to say he rejected the Faith when he read the Old Testament and discovered it contradicted the Christian reading of what a Messiah should be. Sez he (quoting a website):
Here is a sampler of those requirements from Judaism 101:
"Before the time of the mashiach, there shall be war and suffering (Ezekiel 38:16)
The mashiach will bring about the political and spiritual redemption of the Jewish people by bringing us back to Israel and restoring Jerusalem (Isaiah 11:11-12; Jeremiah 23:8; 30:3; Hosea 3:4-5). He will establish a government in Israel that will be the center of all world government, both for Jews and gentiles (Isaiah 2:2-4; 11:10; 42:1). He will rebuild the Temple and re-establish its worship (Jeremiah 33:18). He will restore the religious court system of Israel and establish Jewish law as the law of the land (Jeremiah 33:15)."
Yes, it just doesn't bode well for Jesus but scratch us atheist for a little accurate scripture...:)
Catholics, who often don't know their Bible super well, often get intimidated by things like this. But it's wise to give such things a closer reading.
For instance, it is notable that the atheist reader who cites the Jewish source does not, himself, believe the Old Testament to be inspired prophecy. So why does he cite it?
Well, he cites this particular reading of the Old Testament because it offers him an excuse for rejecting the New Testament, of course. But what he fails to do is ask of this website what he hurries to do with the New Testament: namely, "Sez who?"
For, of course, what is overlooked in appealing to such websites is the fact that modern Judaism, no less than modern Catholic teaching, is the result of a long historical process and that no small part of that process is the reaction of post-Christ rabbinic Judaism to the claims of Christ and the apostles.
In other words, the notion that this website gives us the pristine and pure "true" Jewish understanding of the Messiah as all Jews believed it to be until Christ and the apostles came and corrupted it is a pure myth. There is not and never has been in Judaism a Magisterial authority by which all Jews everywhere had some agreed-upon certitude about what the Messiah would and would not do and be.There certainly was nothing of the kind at the time of Christ. The notion that a single website somehow encapsulates with certitude what all Jews everywhere have believed about the Messiah for all time is fantasy. One can find whole schools of Jewish thought today in which there is no belief in the Messiah at all. One could find all sorts of conjectures in the time of Christ about the Messiah, or more than one Messiah, or no Messiah at all (as appears likely with the Sadducees, who were not at all eager for any figure to turn up and kick out the Romans, as many Jews hoped).
Jesus' disciples shared with their countrymen some of the speculations about Messiah and what he would do. They too looked for a conquering Davidic King, political power, some kind of earthly kingdom--until Jesus set them straight and taught them to look at the messianic Scriptures in a new way. Fr. Robert Barron summarizes that new way of reading the prophecies here.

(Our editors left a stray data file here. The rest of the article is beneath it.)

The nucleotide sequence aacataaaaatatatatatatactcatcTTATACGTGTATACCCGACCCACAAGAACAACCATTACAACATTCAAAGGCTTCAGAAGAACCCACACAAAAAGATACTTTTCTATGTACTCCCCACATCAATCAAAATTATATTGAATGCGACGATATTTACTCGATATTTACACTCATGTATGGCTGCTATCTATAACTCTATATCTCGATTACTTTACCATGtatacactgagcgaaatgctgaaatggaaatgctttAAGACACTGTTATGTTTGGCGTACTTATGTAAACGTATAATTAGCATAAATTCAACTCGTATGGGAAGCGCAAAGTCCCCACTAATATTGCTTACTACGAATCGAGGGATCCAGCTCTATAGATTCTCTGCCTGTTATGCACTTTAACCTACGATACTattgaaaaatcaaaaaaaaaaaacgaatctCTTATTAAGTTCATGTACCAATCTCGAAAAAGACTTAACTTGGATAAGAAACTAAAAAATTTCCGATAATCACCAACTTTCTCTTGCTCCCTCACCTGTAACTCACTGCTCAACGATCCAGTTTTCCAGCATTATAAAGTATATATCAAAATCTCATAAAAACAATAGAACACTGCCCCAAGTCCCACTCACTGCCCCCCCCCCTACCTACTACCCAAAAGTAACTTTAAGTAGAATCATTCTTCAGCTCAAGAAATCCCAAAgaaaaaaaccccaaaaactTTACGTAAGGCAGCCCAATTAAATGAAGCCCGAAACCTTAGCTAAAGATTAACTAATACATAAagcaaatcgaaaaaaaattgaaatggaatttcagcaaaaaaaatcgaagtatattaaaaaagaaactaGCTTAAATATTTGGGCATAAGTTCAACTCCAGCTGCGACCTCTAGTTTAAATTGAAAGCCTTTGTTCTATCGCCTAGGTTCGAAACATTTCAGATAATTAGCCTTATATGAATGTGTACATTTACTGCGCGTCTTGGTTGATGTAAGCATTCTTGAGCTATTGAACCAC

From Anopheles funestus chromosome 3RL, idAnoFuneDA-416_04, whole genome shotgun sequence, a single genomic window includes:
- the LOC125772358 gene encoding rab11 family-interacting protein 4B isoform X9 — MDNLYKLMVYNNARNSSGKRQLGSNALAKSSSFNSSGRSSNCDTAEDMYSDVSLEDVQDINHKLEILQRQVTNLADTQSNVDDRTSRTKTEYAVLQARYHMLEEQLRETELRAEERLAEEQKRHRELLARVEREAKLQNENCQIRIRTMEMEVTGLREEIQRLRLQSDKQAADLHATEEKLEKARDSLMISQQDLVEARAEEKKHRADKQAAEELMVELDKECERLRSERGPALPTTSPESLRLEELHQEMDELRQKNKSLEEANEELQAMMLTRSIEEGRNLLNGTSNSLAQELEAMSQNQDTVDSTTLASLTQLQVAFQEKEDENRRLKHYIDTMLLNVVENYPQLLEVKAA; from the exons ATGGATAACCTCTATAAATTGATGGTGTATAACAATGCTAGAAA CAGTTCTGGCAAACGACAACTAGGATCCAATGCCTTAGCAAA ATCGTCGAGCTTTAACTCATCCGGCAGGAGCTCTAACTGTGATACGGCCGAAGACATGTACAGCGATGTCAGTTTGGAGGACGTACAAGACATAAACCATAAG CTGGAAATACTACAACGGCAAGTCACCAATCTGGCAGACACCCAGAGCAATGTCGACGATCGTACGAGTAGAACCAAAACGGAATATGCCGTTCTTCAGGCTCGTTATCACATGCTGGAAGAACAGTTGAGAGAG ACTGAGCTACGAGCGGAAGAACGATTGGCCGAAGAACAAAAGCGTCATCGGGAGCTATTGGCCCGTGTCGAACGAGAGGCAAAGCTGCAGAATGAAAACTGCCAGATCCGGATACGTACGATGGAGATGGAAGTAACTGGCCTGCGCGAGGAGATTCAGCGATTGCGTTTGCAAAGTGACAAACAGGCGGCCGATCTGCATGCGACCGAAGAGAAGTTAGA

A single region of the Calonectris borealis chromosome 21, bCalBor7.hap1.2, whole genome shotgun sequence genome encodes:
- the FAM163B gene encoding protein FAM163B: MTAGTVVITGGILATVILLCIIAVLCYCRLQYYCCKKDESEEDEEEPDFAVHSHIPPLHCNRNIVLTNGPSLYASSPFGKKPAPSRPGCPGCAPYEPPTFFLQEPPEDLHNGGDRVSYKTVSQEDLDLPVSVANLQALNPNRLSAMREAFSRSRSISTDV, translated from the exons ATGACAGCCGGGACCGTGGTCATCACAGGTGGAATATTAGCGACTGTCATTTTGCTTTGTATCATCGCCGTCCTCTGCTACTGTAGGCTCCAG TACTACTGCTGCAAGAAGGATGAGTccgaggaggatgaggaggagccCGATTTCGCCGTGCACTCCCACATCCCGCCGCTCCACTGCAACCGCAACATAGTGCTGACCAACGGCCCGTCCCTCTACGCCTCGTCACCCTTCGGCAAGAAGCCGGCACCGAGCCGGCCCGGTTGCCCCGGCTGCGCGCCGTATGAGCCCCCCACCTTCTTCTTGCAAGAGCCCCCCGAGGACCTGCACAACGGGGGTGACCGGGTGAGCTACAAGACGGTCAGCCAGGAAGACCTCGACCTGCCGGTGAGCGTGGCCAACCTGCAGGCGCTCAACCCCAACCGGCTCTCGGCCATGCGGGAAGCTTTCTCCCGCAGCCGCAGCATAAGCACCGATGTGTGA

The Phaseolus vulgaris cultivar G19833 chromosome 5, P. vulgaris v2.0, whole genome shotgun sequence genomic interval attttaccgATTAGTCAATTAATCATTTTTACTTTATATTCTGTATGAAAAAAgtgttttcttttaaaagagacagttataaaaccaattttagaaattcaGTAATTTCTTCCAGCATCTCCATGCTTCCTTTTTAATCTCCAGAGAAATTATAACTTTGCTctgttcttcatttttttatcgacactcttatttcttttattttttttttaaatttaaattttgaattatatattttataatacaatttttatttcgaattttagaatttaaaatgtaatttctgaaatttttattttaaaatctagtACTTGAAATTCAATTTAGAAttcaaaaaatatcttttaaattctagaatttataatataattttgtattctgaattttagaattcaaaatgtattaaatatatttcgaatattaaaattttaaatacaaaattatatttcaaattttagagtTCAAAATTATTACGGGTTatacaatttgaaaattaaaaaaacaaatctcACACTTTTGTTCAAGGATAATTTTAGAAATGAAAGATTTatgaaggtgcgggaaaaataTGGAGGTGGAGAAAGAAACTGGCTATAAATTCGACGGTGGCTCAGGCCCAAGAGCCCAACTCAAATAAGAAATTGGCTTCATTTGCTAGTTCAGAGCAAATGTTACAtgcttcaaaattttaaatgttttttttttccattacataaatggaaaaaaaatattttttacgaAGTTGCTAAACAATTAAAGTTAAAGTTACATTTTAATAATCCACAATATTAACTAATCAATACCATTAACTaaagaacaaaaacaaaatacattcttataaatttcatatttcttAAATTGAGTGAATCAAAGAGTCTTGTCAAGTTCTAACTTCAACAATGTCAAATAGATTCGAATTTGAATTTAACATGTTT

Of course, the question is, "Why did the apostles arrive at the conviction that Jesus' way of reading the Old Testament was the reliable one and the opinions and speculations of their countrymen and even their wisest rabbis were, where they diverged from Jesus, wrong?"
The answer is pretty well summarized by St. Luke:
That very day two of them were going to a village named Emmaus, about seven miles * from Jerusalem, and talking with each other about all these things that had happened. While they were talking and discussing together, Jesus himself drew near and went with them. But their eyes were kept from recognizing him. And he said to them, "What is this conversation which you are holding with each other as you walk?" And they stood still, looking sad. Then one of them, named Cleopas, answered him, "Are you the only visitor to Jerusalem who does not know the things that have happened there in these days?" And he said to them, "What things?" And they said to him, "Concerning Jesus of Nazareth, who was a prophet mighty in deed and word before God and all the people, and how our chief priests and rulers delivered him up to be condemned to death, and crucified him. But we had hoped that he was the one to redeem Israel. Yes, and besides all this, it is now the third day since this happened. Moreover, some women of our company amazed us. They were at the tomb early in the morning and did not find his body; and they came back saying that they had even seen a vision of angels, who said that he was alive. Some of those who were with us went to the tomb, and found it just as the women had said; but him they did not see." And he said to them, "O foolish men, and slow of heart to believe all that the prophets have spoken! Was it not necessary that the Christ should suffer these things and enter into his glory?" And beginning with Moses and all the prophets, he interpreted to them in all the scriptures the things concerning himself. So they drew near to the village to which they were going. He appeared to be going further, but they constrained him, saying, "Stay with us, for it is toward evening and the day is now far spent." So he went in to stay with them. When he was at table with them, he took the bread and blessed, and broke it, and gave it to them. And their eyes were opened and they recognized him; and he vanished out of their sight. They said to each other, "Did not our hearts burn within us while he talked to us on the road, while he opened to us the scriptures?" (Luke 24:13-32)
When you have a collection of ambiguous texts that are argued six ways from Sunday by a bunch of different Jewish schools of thought in the classic Jewish mode of "Two Jews, three opinions", the smart money is on the man who has come back from the dead being the tie-breaker in the argument.